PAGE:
Why are Celtic and Rangers rivals?
Celtic and Rangers are the most successful in Scottish football, but that’s only one facet of their heated, deep-seated rivalry with one another. Their rivalry is rooted in a divide of views regarding religion, identity and politics, as well their relationship with Ireland, particularly Northern Ireland.
Do Protestants play for Celtic?
The very foundations of the two Glasgow football clubs are built on the religious division between Catholicism and Protestantism. Traditionally, Rangers supporters are Protestant while Celtic fans support the Catholic Church.
Why do Rangers get called zombies?
The new club was thus christened Zombie Rangers by opposition fans, a term popularised by the Celtic Underground podcast. The reason was to highlight the death of the old club and the real status of the rejuvenated club.
What do Celtic and Rangers have in common?
The clubs’ identities were shaped in direct opposition to each other, with Celtic associated with socialism and Irish Republicanism, Rangers with conservatism and Northern Irish unionism.
What happened to the Rangers-Celtic rivalry?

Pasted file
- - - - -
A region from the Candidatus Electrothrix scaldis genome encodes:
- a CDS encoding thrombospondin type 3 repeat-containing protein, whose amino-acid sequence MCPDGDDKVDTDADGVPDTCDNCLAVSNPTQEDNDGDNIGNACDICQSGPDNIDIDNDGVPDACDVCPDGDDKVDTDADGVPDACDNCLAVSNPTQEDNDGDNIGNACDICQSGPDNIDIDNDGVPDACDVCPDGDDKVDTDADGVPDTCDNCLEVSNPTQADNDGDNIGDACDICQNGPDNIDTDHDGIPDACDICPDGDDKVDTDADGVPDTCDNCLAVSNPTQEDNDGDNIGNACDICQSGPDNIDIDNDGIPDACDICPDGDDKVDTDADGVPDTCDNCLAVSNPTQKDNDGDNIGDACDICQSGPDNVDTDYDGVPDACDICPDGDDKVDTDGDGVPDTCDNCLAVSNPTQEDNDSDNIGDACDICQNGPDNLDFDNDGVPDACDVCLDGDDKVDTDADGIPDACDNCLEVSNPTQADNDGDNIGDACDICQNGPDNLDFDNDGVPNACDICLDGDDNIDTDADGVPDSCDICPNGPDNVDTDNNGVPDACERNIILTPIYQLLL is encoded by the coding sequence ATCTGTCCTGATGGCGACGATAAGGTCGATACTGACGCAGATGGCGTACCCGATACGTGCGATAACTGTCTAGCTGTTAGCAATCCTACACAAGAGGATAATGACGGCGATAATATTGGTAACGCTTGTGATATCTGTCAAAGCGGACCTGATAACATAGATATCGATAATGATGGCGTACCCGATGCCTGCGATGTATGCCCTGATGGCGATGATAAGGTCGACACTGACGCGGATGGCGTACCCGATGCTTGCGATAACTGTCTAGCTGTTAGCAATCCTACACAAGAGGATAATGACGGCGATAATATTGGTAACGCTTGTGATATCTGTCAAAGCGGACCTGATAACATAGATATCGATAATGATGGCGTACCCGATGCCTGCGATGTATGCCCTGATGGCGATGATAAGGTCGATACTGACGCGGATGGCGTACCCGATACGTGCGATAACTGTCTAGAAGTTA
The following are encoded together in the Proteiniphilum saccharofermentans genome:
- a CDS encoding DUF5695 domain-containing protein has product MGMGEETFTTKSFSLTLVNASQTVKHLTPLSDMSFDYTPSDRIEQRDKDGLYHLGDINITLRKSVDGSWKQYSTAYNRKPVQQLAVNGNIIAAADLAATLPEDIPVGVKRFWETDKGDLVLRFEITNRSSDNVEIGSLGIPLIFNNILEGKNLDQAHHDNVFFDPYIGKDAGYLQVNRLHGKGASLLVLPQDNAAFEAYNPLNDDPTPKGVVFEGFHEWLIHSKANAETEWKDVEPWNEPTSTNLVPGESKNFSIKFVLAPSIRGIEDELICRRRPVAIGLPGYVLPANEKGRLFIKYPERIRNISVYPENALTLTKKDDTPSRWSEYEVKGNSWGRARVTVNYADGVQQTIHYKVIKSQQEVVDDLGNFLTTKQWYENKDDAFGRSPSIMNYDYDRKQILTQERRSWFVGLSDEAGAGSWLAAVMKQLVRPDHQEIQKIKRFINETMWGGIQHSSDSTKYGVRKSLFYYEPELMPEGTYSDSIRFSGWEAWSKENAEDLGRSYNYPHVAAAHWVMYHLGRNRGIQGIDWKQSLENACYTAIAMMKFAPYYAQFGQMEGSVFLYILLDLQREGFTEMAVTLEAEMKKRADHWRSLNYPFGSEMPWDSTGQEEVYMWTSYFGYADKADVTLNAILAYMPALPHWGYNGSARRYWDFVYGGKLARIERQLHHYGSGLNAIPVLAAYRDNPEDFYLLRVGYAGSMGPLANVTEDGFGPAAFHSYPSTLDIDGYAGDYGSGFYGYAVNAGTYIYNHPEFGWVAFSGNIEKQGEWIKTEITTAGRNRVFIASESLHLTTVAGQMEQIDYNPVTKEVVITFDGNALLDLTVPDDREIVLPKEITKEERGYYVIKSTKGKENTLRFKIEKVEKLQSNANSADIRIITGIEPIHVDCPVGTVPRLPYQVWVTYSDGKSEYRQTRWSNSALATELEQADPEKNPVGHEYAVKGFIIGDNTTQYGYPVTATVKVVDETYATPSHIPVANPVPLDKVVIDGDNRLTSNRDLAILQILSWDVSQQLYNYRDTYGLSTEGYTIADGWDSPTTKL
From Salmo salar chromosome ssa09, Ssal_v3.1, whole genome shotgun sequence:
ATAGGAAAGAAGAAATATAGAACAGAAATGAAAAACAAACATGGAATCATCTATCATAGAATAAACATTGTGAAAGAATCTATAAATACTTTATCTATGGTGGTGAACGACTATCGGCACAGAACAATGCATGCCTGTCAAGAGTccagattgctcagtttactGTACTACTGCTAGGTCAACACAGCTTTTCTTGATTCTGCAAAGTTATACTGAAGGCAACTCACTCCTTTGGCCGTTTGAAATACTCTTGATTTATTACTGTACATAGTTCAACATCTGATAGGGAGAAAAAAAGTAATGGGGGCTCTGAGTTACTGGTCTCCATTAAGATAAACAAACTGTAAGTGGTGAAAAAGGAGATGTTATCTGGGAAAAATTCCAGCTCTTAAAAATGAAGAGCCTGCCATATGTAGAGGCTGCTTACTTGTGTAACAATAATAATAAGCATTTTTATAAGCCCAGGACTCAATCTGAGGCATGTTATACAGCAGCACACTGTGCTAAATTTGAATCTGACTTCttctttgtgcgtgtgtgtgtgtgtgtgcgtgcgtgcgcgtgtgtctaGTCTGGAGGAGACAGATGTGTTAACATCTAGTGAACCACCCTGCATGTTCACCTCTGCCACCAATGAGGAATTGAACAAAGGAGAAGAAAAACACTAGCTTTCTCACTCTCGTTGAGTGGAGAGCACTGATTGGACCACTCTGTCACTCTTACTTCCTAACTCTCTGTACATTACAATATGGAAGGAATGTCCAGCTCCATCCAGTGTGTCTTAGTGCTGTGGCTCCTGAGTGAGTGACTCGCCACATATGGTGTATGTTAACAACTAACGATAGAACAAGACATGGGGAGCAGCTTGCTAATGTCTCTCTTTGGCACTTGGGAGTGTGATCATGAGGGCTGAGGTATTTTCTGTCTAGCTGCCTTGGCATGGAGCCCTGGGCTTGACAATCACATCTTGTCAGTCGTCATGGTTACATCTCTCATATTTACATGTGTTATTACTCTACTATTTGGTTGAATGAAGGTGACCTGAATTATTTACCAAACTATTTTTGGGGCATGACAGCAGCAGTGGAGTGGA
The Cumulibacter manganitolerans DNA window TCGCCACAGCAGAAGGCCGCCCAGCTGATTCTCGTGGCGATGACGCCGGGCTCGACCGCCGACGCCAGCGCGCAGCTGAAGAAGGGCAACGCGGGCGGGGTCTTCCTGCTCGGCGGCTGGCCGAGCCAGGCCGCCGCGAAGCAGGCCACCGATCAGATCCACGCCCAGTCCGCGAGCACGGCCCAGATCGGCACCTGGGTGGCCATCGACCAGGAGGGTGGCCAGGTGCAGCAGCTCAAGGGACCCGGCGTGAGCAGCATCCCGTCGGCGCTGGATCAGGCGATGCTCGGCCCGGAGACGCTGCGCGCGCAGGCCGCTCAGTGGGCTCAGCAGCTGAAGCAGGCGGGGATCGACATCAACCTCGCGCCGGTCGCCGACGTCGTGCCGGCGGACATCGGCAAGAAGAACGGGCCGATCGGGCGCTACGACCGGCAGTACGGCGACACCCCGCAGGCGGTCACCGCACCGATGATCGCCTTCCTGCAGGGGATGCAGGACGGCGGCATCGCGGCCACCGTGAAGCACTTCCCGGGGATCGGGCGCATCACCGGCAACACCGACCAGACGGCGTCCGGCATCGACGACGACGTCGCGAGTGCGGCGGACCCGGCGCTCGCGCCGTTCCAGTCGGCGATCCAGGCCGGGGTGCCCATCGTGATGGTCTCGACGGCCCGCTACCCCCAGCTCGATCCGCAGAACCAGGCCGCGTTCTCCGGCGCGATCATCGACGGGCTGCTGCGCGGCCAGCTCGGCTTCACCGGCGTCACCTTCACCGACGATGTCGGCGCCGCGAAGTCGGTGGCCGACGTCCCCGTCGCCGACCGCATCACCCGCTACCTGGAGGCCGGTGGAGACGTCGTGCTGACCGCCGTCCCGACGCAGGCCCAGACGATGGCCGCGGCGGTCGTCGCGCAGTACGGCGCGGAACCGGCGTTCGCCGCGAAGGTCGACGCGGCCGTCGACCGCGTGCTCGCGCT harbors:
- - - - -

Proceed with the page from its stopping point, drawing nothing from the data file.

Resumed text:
The signing of former Celtic player Mo Johnston in 1989 brought Rangers’ boycott of Catholic players to an end. For a time it seemed as if the religious-inspired rancour was being pushed to the margins in their rivalry in a more secular society.
Are Celtic or Rangers better in the Scottish Derby?
While Celtic have dominated Scottish football for the last decade or so – due to Rangers’ financial difficulties and subsequent demotions – the Light Blues have actually enjoyed the larger share of the spoils since the dawn of this derby. But boy is it close.
What is the relationship like between Rangers and Northern Ireland football clubs?
At first, relations between the two clubs were cordial, with Rangers supplying the opposition for their neighbours’ first game. However, the opening of a huge shipyard in Govan, just a short walk from Rangers’ Ibrox home, by industrial firm Harland and Wolff, saw an influx of workers from Belfast in the 1910s.